The IP Division of the Court of Milan has confirmed that the colour and overall appearance of Ferrari Formula 1 cars may be protected as unregistered trademarks with a reputation (November 18 2008). The order upheld an ex parte decree issued on July 22 2008.
An ex parte order protecting the colour and overall appearance of Ferrari Formula 1 cars was granted by the court in different proceedings on January 21 2008. This order was upheld in August 2008. The Court of Milan also dismissed an appealagainst this first order on September 12 2008.
In the present case, the court prohibited the use of the FERRARI marks for Formula 1 toy cars. The court found that the colour and livery of the defendant’s toy cars (which, in some cases, bore logossimilar to the Ferrari ‘prancing horse’ logo or to the trademarks of Ferrari’s sponsors in the Formula 1 championship) inevitably brought Ferrari to mind and could thus mislead the public into believing that the cars were original Ferrari products manufactured by Ferrari’s licensees. The court also recognized that the registered Ferrari ‘Enzo’ model (one of the most famous sports cars ever made) was protectable - not only for cars, but also for toys.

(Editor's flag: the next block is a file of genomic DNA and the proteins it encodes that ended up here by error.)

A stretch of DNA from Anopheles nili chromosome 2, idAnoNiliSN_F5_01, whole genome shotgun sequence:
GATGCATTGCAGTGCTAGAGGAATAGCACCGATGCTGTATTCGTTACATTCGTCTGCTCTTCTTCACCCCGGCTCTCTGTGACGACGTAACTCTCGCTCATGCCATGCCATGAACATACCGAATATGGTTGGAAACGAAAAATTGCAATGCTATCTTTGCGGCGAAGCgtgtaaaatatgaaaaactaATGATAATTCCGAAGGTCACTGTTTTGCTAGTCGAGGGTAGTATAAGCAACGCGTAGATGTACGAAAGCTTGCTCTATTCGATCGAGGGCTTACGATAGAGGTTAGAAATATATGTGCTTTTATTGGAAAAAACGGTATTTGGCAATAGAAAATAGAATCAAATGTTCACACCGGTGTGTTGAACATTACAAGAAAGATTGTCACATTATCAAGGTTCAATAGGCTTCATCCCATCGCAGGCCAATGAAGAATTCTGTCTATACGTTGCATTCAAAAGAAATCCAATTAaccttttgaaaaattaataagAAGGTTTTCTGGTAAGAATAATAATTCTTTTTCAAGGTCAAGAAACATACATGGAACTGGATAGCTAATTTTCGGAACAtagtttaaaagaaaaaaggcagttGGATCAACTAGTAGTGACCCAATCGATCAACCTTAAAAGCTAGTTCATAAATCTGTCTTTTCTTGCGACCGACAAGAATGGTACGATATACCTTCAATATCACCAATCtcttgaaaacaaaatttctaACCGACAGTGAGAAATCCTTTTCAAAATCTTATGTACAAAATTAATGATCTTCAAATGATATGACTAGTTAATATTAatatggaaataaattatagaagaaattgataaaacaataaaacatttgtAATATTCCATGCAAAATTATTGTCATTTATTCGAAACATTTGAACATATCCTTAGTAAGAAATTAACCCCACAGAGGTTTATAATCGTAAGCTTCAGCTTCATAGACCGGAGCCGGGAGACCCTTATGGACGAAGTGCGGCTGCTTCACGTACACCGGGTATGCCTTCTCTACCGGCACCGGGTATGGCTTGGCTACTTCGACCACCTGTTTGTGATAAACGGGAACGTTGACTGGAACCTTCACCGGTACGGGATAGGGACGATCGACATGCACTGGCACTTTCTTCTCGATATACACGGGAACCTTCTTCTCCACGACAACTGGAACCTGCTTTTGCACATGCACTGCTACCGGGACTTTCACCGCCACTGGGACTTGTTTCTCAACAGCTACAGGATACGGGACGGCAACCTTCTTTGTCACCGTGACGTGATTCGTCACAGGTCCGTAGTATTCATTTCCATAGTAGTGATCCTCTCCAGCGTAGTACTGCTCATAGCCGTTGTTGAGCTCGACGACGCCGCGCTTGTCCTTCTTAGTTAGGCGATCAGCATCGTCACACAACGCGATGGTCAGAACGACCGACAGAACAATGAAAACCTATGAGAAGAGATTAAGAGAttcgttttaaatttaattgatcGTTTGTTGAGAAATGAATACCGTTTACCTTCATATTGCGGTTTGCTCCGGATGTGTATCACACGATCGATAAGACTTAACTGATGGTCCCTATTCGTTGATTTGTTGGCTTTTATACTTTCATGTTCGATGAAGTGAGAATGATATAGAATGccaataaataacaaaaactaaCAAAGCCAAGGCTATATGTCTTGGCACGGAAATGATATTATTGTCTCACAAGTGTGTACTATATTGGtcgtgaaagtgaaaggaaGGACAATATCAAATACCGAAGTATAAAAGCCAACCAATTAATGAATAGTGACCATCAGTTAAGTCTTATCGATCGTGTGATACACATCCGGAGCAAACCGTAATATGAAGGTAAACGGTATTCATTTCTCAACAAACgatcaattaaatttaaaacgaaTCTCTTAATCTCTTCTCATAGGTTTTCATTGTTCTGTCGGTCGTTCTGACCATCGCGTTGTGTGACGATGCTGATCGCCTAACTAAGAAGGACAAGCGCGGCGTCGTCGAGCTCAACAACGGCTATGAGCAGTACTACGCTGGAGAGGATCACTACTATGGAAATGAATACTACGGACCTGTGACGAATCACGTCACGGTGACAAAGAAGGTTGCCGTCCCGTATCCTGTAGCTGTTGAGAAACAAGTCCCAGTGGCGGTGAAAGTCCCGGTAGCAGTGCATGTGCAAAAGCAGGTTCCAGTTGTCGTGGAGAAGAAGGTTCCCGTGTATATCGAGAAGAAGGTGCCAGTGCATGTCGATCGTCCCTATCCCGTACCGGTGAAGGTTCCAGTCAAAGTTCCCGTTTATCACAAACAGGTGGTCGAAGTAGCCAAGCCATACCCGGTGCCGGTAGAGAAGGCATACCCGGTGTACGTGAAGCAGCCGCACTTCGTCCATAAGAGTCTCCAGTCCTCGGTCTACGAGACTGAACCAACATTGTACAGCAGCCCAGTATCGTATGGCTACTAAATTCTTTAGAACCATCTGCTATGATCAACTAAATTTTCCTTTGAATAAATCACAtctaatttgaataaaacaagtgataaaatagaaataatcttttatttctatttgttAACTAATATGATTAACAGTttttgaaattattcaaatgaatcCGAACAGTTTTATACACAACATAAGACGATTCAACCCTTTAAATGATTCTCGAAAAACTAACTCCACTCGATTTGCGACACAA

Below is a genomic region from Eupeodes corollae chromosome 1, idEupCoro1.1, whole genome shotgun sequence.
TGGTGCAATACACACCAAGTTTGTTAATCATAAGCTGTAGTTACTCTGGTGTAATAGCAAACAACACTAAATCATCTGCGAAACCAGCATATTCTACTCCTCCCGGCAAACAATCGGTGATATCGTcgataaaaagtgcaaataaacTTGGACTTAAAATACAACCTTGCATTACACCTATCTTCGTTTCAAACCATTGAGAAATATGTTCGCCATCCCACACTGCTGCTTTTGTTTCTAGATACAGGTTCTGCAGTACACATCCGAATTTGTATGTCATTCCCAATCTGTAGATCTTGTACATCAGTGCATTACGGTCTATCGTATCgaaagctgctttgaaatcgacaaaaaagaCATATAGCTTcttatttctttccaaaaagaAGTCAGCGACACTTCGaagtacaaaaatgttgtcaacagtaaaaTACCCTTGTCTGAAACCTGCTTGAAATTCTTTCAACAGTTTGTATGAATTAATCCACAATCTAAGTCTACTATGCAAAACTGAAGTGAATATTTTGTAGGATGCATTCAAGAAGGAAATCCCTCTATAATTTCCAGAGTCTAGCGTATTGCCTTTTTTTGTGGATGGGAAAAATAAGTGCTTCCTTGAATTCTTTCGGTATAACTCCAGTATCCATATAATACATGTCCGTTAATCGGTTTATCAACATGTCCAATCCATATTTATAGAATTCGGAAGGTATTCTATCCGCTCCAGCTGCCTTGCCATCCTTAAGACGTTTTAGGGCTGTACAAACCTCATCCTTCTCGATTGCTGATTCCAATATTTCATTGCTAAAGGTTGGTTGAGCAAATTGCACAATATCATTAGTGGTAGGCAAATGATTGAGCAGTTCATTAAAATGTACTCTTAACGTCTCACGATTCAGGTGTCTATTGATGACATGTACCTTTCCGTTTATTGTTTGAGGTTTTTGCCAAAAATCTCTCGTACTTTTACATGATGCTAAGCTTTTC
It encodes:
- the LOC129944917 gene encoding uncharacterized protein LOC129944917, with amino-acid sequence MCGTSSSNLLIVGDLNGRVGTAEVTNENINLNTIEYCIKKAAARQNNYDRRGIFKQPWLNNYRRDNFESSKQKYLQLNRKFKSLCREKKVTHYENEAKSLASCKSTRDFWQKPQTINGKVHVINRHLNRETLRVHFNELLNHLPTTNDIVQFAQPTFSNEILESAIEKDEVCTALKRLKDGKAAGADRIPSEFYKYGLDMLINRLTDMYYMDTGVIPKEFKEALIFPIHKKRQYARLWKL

The court thus confirmed that the colour red was protectable as an unregistered trademark with a reputation in relation to Formula 1 cars and replica toys. Placing particular weight on the perception of the target public, the court concluded that the colour red (used as the unique or predominant colour of the car) was unequivocally linked to Ferrari in the mind of consumers. In one of the abovementioned previous rulings, the court had stated that the colour was recognizable in the entire “field of Formula 1 and car racing”, as well as for all related products.
The court further stated that due to the indisputable reputation of the FERRARI marks worldwide, it was sufficient to show that use of Ferrari’s marks gave an unfair advantage to the defendant or was detrimental to Ferrari’s marks. The court held that the choice of the colour red (or of the typical livery of Ferrari Formula 1 cars) rendered the defendant’s goods more attractive and diluted the distinctiveness of the well-known FERRARI marks.
The court thus ordered the withdrawal from sale of the goods at issue and imposed a fine on the defendant.
Cesare Galli, Studio IP Law Galli, Milan